Wood: Heart (and House) Warming

Wednesday, January 28, 2014

Brrrrr. When will it end?! This is by far the coldest winter since we moved to South Pond. It’s easy to be romantic about an old farmhouse in the summer, but when the temperature regularly dips below -20 outside, our lovely home is draughty and cold!


Regular readers will know that we heat with wood, which is stored in round stacks called holzhausen. My friends know that I have trouble carrying on a conversation without talking about insulation and air flow. In fact, it’s a wonder I have any friends left—particularly my boyfriend—considering how irritatingly repetitious the conversations must have become, but I just can’t help it. In this winter’s depths, there have been days that my office has had an unthinkable temperature.

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When you rely on wood for your heat, it’s crucial to keep it dry, something I’ve struggled with every year. Last fall, I came up with a “brilliant” solution to keep the tarps on the holzhausen. Previously, I fought with the tarps regularly, the wind catching them and pulling them everywhere but over the wood. This year, I thought, it would be different: I had bricks weighting the tarps down. But almost immediately the tarps blew free of the bricks, parts of the tarp tore. Over the next several days of very wet and windy weather, I tarped everything all over again, and again watched the covers fly off in gale force winds, leaving me with a mound of wet wood. I could not get a fire going without a huge amount of paper and kindling, vents opened to the fullest at all times. It was a struggle.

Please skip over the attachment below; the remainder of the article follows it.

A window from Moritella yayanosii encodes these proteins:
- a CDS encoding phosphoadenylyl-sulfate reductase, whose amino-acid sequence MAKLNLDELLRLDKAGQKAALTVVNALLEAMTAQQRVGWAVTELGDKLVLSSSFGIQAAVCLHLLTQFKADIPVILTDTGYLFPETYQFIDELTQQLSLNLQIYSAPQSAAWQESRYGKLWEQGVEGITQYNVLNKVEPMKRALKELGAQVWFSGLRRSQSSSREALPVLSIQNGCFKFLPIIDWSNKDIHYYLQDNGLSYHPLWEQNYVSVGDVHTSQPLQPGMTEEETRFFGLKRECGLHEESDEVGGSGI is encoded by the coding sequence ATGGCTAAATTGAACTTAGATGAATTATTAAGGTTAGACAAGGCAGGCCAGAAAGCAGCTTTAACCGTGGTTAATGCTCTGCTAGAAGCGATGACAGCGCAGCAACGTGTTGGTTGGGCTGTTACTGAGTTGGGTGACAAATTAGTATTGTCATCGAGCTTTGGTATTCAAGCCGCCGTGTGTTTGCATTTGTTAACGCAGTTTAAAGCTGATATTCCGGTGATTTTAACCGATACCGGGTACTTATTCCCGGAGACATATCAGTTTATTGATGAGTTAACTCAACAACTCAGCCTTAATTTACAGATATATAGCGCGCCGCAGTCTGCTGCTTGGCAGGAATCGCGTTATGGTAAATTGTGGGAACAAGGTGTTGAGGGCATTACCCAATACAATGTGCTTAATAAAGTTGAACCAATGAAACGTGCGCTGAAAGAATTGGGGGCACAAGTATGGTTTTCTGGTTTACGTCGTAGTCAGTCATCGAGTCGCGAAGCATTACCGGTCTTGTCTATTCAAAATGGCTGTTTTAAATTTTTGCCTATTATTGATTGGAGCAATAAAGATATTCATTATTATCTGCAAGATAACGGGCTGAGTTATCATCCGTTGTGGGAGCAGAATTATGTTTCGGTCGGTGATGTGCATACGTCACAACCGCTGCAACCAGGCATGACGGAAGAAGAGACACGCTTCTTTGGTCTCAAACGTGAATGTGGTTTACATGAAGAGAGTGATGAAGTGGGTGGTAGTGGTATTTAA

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And then . . . Christmas arrived early, thanks to Shawn. One afternoon as Amy and I were busy stoking the wood stove and coaxing it to keep the flame alive, I looked out the window to see Josh (one of Shawn’s able men and creator of the new steps by the barn) pulling in with a truckload of blessedly dry wood. I almost cried. It was such a beautiful, thoughtful thing to do. We become so focused on the bigger picture that we often forget how much these personal gestures matter. 

Josh unloaded the wood, passed it through the window to me and we stacked it in the wood box. Finally, we had a fire to warm ourselves by. How lovely.